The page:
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More than 90 out of 100 business leaders polled by Kyodo News in December are gloomy about the nation’s future, saying the economy has either stalled or is deteriorating.

The survey, which questioned the presidents of 100 major companies, also found business leaders pessimistic about the likelihood of Japan escaping spiraling deflation in the foreseeable future.

Behind the downbeat assessment is a slowing U.S. economy and sluggish consumer spending in Japan, leaving many business leaders with few positive expectations for the government’s recent antideflation package or tax reform programs.

The survey found that 77 presidents believe the economy has stalled, with 14 saying it is deteriorating moderately and two saying it is in recession. No firms considered the economy to be expanding outright, with only six saying the economy is expanding moderately.

Eighty-one presidents expect the economy to grow between 0 percent and 1 percent in real terms in fiscal 2003, which begins in April, while 14 expect the economy to contract.

Twenty-six said Japan will be unable to shake off its deflation problems for several more years and 16 said they have no idea of an exact time. Forty-five said deflation will not be overcome until fiscal 2004 or later.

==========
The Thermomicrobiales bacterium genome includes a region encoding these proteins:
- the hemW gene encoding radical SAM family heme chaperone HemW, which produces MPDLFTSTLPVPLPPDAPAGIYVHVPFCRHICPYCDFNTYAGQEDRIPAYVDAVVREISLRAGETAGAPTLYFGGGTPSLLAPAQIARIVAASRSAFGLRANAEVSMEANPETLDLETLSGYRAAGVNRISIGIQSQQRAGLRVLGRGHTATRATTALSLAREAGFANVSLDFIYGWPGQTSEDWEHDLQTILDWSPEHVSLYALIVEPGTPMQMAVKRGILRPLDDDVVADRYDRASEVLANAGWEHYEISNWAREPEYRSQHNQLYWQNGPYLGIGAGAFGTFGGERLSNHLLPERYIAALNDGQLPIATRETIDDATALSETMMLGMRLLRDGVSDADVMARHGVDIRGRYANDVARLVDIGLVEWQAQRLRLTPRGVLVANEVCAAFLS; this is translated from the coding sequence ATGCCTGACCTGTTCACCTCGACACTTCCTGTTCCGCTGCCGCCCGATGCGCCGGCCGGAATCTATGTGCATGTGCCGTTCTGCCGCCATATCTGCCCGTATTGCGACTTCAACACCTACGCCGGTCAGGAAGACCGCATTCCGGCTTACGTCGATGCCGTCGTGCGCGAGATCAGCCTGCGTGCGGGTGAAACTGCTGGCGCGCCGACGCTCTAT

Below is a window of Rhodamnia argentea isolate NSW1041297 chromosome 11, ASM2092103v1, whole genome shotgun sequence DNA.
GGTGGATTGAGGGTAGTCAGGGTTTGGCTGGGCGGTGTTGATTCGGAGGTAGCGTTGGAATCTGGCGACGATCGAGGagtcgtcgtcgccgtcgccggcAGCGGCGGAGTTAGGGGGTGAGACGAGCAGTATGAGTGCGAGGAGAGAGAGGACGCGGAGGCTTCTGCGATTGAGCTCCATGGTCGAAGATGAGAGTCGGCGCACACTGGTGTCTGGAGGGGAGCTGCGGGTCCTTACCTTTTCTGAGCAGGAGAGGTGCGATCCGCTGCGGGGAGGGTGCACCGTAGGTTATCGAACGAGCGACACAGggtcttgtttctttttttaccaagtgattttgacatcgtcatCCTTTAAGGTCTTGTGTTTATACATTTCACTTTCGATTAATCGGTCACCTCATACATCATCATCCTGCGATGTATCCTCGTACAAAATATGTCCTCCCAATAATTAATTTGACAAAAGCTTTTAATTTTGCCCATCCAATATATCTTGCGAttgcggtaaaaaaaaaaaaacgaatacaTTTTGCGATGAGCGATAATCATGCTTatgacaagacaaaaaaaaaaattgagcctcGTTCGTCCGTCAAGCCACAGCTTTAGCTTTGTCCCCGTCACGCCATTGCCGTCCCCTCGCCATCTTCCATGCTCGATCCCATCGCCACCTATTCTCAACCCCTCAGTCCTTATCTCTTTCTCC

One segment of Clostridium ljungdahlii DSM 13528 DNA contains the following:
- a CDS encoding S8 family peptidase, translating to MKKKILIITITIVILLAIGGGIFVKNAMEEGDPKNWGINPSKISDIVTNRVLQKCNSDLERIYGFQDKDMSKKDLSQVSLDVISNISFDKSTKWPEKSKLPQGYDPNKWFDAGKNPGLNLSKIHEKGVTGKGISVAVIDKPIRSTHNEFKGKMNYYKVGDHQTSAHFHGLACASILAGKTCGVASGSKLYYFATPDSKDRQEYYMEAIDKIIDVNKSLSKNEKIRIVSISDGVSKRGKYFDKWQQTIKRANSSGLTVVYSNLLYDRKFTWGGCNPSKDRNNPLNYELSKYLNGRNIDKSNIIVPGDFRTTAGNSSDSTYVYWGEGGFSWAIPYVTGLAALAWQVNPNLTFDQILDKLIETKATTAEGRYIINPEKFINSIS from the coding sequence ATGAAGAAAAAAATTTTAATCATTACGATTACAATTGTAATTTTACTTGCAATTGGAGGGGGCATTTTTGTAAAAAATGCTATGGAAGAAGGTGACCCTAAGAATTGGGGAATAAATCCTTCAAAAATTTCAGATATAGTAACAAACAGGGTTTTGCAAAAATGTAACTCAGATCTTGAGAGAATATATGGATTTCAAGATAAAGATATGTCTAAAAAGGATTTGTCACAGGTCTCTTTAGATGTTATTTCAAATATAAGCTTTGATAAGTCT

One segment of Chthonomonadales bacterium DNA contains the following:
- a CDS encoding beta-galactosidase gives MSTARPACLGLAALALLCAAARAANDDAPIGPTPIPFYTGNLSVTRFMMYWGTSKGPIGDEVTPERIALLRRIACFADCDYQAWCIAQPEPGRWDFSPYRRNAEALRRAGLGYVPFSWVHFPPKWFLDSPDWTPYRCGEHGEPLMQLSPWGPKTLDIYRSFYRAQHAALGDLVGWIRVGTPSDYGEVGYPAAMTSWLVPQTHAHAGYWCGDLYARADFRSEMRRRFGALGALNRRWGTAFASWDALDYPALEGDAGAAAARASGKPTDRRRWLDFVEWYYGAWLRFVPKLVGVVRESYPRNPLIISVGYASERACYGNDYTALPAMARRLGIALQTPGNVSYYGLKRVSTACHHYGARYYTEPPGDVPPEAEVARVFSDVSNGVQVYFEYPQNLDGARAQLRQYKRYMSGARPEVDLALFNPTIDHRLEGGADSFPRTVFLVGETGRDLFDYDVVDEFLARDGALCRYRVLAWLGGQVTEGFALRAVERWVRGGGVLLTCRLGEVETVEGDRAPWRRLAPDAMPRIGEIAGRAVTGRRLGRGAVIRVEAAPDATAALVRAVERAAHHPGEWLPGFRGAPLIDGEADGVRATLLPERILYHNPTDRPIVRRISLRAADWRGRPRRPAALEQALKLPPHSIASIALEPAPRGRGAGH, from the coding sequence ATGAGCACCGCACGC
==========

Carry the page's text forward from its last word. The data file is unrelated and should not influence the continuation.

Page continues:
Asked to identify the two most worrying problems facing the country, 39 cited another possible recession in the U.S., 38 said sluggish Japanese consumer spending, 31 brought up instability in the financial system and the bad-debt problem, and 28 referred to prolonged deflation.

Many urged the government to implement large-scale tax cuts, such as on corporate taxes, accelerate the disposal of bad loans, and introduce tax credits for capital investment and research and development spending.

The majority of the presidents forecast the 225-issue Nikkei stock average will trade slightly above 9,000 and the dollar will be close to 120 yen around the March 31 end of the fiscal year.

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